The Crush November 2022 - 4

Robotics & Autonomy in Farming
by Michael Miiller
Last month, FIRA USA 2022 was held at the Fresno
Convention Center. The 3-day event included a
demonstration of autonomous farming and agricultural
robotics solutions. The event also included panel
discussions on a variety of topics related to autonomy and
robotics. FIRA (translated from French to English) stands
for " International Forum for Agricultural Robotics. "
A quick survey of the convention floor and sitting in on a
few panels revealed the immense opportunity available
to growers and the incredible need for this equipment.
This technology may truly represent the future of farming.
This article answers some key questions around the use of
robotics and autonomous equipment in vineyards.
Why is this technology needed?
The need for autonomy & robotics reflects several
realities facing growers. First, the need for workplace
safety is the highest priority. While growers take every
precaution to keep employees safe, ag work can come
with some inherent risk of workplace injury. That risk can
be substantially reduced or eliminated with the use of
robotics and autonomous equipment.
Second, we have a workforce that is declining in numbers
and aging out quickly. When there are not enough
agricultural workers available, the use of this technology
will offset and alleviate the workforce shortage.
Third, growers are highly motivated to manage pests
and diseases in an environmentally friendly manner. New
technology offers more precision application of pesticides
and herbicides. This makes regulatory compliance much
easier and creates the opportunity to document that
compliance more substantially.
Fourth, as California moves away from diesel and gasoline
farm equipment, the need for electric equipment is on
the rise. The most contemporary electric farm equipment
is often also autonomous. Self-driving electric tractors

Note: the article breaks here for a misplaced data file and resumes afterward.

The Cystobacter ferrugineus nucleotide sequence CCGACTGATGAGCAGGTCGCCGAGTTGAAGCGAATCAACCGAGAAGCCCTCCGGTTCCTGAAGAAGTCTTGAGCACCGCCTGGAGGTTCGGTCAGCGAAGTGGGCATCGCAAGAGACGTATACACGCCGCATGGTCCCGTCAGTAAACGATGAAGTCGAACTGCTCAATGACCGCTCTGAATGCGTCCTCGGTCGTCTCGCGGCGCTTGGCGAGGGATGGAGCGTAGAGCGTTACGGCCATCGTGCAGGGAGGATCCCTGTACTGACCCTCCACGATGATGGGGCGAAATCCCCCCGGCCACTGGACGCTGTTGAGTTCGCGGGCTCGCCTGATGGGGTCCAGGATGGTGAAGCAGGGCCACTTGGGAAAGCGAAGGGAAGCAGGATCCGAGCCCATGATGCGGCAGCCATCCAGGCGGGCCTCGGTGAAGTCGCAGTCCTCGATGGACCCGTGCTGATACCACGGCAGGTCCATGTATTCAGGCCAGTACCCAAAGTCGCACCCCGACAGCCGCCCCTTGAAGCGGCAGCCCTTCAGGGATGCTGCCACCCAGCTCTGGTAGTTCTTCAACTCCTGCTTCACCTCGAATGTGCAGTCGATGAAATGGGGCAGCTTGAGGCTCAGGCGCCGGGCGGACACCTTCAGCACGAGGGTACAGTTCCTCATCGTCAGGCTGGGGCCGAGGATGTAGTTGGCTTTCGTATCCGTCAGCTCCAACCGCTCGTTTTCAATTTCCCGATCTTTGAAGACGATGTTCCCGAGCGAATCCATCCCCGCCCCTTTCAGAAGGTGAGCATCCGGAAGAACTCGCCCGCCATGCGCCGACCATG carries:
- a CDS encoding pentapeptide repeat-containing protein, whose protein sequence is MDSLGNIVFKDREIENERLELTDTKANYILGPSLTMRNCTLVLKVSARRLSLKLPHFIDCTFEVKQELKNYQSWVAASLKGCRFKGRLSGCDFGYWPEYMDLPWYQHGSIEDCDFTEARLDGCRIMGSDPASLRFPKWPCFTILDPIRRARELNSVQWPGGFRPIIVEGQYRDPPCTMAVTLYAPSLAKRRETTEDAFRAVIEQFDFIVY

are being manufactured here in California and are being
tested in California vineyards.
Lastly, drought is a serious challenge that unfortunately
will likely be with us well into the future. Use of robotics
increases a grower's ability to
conserve water by measuring
precisely where and how much water
is needed.
How do autonomy & robotics affect " precision
viticulture? "
Precision viticulture uses geo-positioning or geolocation
to know where exactly the vineyard, and everything within
the vineyard, is located. This enables the assessment of
spatial variation within the vineyard or vineyard block,
which winegrowers can use to make better decisions.
Robotics use the Global Navigation Satellite System
in measuring key vineyard parameters, such as water
availability, vine leaf/canopy temperature, and plant vigor.
Absent robotics, precision viticulture would be less precise
and less effective.
Is this equipment safe?
The technology that is available today (and is continuing
to be developed) is incredible and impressive. Most
importantly, it is incredibly safe.
For example, exposure to herbicides can be eliminated
entirely by use of a self-driving machine that follows a
mapped-out course through the vineyard. This equipment
uses sensors and spraying tools to apply an herbicide
ONLY where a weed is detected and then to apply ONLY
the smallest amount needed.
Additionally, the technology for use of sensors at the
front, back and sides of a tractor eliminates the potential
for people to be too close (at an unsafe distance) to an
operational tractor. This same technology is currently
being proposed as standard equipment on all new cars
and trucks in the next few years.
The operation of the equipment is also inherently safer
for the person operating the machine. Operating a
machine from a laptop computer is always going to be
safer than operating that same machine from on board the
What are the obstacles to full utilization of this
Generally speaking, costs and the availability of electricity
and broadband can be a challenge for many growers.
Robotics and autonomy need to pen out financially or
it's not really viable for that grower. Additionally, the use
of electric autonomous tractors
demands the ability to recharge
batteries or to have a ready
supply of back up batteries. In
many remote areas, recharging
batteries on-site is not a viable
Page 4 | November 2022
Continued on page 5

The Crush November 2022

Table of Contents for the Digital Edition of The Crush November 2022

The Crush November 2022 - 1
The Crush November 2022 - 2
The Crush November 2022 - 3
The Crush November 2022 - 4
The Crush November 2022 - 5
The Crush November 2022 - 6
The Crush November 2022 - 7
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The Crush November 2022 - 12